Jerome Powell, the new Fed Chairman, made his debut last week. It was jarring to see a modest, reasonable, straight-talking person in that spot after 30 years of aliens from the planet Academic Finance who neither understood nor cared about how actual markets work.
I was thinking about posting a short piece on this – and how sad it is that this reasonable human would be stuck with the mess of his alien predecessors’ policies. But then – as happens a lot – Doug Noland at Credit Bubble Bulletin said it sooner and better. Here’s an excerpt:
I’ve been impressed with our new Fed Chairman. For the first time in (at least) a couple decades, I can listen intently to the head of the Federal Reserve (testimony and press conferences) without that recurring urge to roll my eyes. I feel respectful.
Alan Greenspan was the master of obfuscation. His conversations seemed guided by some game theory, and I was too often left pondering what went unsaid – and why. Greenspan’s ego, free-market ideology and personal ambitions over time fostered an overly-powerful cult status. No unelected individual should ever assume such power. And when a central banker is idolized in real time, he’s surely too accommodative. As financial innovation quickened and Bubble Dynamics took hold, Greenspan became incapable of correcting – or even admitting – mistakes.
Ben Bernanke’s formidable biases revolved around his academic research and unconventional theories. His limited experience with the markets only heightened the insecurities facing anyone replacing “The Maestro.” Bernanke had spent much of his academic career fashioning his theory that the Fed’s failure to print money after the 1929 crash was the prevailing cause of the Great Depression. A seemingly modest man had become convinced he’d unearthed the “Holy Grail of Economics”. He promised Milton Friedman on his 90th birthday that the Fed had learned from its catastrophic mistake and wouldn’t allow it to happen again. The opportunity presented itself early in his term as chairman, and Bernanke unleashed history’s greatest monetary experiment. His radical reflationary doctrine captivated – and then changed – the world.
The Wall Street Journal’s Jon Hilzenrath once referred to Bernanke as a “gun slinger.” This monetary cowboy was incapable of unbiased analysis and decision-making. As his inflationary experiment mutated beyond short-term crisis management measures, Bernanke increasingly dug in his heels. In the throes of untested monetary doctrine, he turned defensive and “100% certain” of too many things.
For traders, it’s seeing a losing short-term trade morph into a long-term “investment.” With everything invested in his runaway global experiment, Dr. Bernanke lost touch with reality – not to mention monetary conventions. He turned hostage to the financial markets, somehow promising that he would not tolerate any tightening of financial conditions – let alone a bear market, recession or crisis. What unfolded was a complete breakdown of responsible central banking.
Janet Yellen followed too comfortably in Dr. Bernanke’s footsteps. The unassuming market darling that wouldn’t dare do anything that might rock the boat; another seasoned academic with a theoretical framework that essentially posed no risk to raging market Bubbles. Gratified that unemployment was declining as core consumer inflation stayed below target, she discerned nothing problematic unfolding in the markets or economy that might risk future crisis. In the final analysis, it was a four-year term notable for a complete failure to tighten financial conditions when the backdrop beckoned for significant tightening measures. No “gun slinger”, but a competent and pleasant enabler of vicious “Terminal Phase” Bubble excess.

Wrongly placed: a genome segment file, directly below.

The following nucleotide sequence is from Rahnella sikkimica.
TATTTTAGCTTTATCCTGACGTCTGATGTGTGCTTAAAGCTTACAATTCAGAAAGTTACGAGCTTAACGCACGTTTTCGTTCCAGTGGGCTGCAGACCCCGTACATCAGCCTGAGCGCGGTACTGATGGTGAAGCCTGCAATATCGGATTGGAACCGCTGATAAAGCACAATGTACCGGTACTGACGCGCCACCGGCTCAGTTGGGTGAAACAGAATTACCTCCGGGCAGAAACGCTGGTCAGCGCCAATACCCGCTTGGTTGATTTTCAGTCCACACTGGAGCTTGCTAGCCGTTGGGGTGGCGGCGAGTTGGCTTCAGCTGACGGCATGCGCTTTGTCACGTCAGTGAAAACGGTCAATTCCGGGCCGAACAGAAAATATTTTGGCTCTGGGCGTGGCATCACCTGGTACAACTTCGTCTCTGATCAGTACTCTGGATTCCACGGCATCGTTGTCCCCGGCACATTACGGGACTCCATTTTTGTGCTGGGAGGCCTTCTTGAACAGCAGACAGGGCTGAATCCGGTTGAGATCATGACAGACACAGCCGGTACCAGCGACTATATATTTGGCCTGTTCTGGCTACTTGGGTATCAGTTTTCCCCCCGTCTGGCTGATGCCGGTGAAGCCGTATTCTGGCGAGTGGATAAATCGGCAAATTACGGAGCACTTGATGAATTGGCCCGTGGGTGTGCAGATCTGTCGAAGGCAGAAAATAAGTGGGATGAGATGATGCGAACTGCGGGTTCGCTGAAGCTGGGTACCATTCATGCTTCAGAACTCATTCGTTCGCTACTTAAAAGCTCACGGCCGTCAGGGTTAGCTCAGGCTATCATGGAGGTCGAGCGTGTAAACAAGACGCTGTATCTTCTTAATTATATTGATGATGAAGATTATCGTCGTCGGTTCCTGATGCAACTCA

This history rehash is to emphasize the stark contrast between Chairman Powell and his predecessors. He’s from a completely different mold. For the first time in decades, the Fed Chairman is not beholden to ideology, academic theory nor activist monetary doctrine. This allows straightforward answers to questions. No obfuscation necessary – no extolling nor canonizing. Academic dogma need not eclipse studious observation and common sense. Powell respects the institution. And I believe his leadership will promote a soberer perspective, clearer analysis and sounder policy from our central bank.
While pundits underscore “continuity,” the markets must contemplate what this means for the Greenspan/Bernanke/Yellen “market put”. Of course, the Powell Fed’s support will be there in the event of crisis. But the timing: how much time – and market value – will pass before central banks come to the rescue? Does Powell appreciate how previous Fed policies nurtured dangerous securities market excess? Would the Chairman prefer to return to more traditional central bank management – hesitant to resort to QE, rate cuts and other tools of market intervention? Would he rather let markets deal with volatility without members of the Fed jumping to render vocal support?
I believe Chairman Powell understands the dangerous role the “Fed put” has played over the years. His bias would be to wean the markets off central bank liquidity, excessively low interest rates and aggressive “activist” market intervention. Markets would be healthier standing on their own – to reacquaint themselves with risk and prudence.
Jerome Powell faces an extraordinary challenge as Fed Chairman. If he does not move quickly and aggressively to flood the global financial system with liquidity upon the onset of financial crisis, history books will surely have him tarred and feathered. Greenspan, Bernanke and Yellen hold responsibility for history’s greatest Bubble. Yet it will be on Powell’s watch when the Fed faces the harsh consequences. In the end, he’ll be left with little alternative than more QE and zero rates – surely deemed too little too late in hindsight. Winless.
Here’s Powell’s post-FOMC meeting press conference: